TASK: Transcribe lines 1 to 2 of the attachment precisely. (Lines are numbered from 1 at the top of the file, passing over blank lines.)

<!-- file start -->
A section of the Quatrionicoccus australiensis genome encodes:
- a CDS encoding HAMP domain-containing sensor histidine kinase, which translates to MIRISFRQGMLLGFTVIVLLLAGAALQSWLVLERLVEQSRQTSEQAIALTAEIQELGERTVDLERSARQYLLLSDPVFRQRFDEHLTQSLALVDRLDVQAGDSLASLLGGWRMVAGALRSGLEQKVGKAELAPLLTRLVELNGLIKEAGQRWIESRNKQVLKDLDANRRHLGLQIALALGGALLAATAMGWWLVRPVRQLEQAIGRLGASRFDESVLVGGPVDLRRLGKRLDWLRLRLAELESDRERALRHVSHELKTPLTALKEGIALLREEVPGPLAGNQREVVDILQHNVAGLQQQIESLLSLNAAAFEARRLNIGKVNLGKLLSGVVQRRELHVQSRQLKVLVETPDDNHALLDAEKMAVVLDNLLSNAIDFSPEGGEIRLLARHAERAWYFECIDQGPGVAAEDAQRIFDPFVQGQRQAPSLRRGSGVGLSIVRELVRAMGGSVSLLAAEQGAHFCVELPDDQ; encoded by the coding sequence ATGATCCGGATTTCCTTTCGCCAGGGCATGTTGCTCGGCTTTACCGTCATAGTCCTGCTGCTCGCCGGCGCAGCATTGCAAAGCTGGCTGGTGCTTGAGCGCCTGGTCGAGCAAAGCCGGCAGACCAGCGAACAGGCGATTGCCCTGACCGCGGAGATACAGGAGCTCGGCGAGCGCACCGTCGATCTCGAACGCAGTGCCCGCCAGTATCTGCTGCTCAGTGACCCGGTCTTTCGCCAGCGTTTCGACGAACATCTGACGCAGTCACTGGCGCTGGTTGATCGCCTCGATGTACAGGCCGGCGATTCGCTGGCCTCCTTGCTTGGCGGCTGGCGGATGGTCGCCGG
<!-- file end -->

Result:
A section of the Quatrionicoccus australiensis genome encodes:
- a CDS encoding HAMP domain-containing sensor histidine kinase, which translates to MIRISFRQGMLLGFTVIVLLLAGAALQSWLVLERLVEQSRQTSEQAIALTAEIQELGERTVDLERSARQYLLLSDPVFRQRFDEHLTQSLALVDRLDVQAGDSLASLLGGWRMVAGALRSGLEQKVGKAELAPLLTRLVELNGLIKEAGQRWIESRNKQVLKDLDANRRHLGLQIALALGGALLAATAMGWWLVRPVRQLEQAIGRLGASRFDESVLVGGPVDLRRLGKRLDWLRLRLAELESDRERALRHVSHELKTPLTALKEGIALLREEVPGPLAGNQREVVDILQHNVAGLQQQIESLLSLNAAAFEARRLNIGKVNLGKLLSGVVQRRELHVQSRQLKVLVETPDDNHALLDAEKMAVVLDNLLSNAIDFSPEGGEIRLLARHAERAWYFECIDQGPGVAAEDAQRIFDPFVQGQRQAPSLRRGSGVGLSIVRELVRAMGGSVSLLAAEQGAHFCVELPDDQ; encoded by the coding sequence ATGATCCGGATTTCCTTTCGCCAGGGCATGTTGCTCGGCTTTACCGTCATAGTCCTGCTGCTCGCCGGCGCAGCATTGCAAAGCTGGCTGGTGCTTGAGCGCCTGGTCGAGCAAAGCCGGCAGACCAGCGAACAGGCGATTGCCCTGACCGCGGAGATACAGGAGCTCGGCGAGCGCACCGTCGATCTCGAACGCAGTGCCCGCCAGTATCTGCTGCTCAGTGACCCGGTCTTTCGCCAGCGTTTCGACGAACATCTGACGCAGTCACTGGCGCTGGTTGATCGCCTCGATGTACAGGCCGGCGATTCGCTGGCCTCCTTGCTTGGCGGCTGGCGGATGGTCGCCGG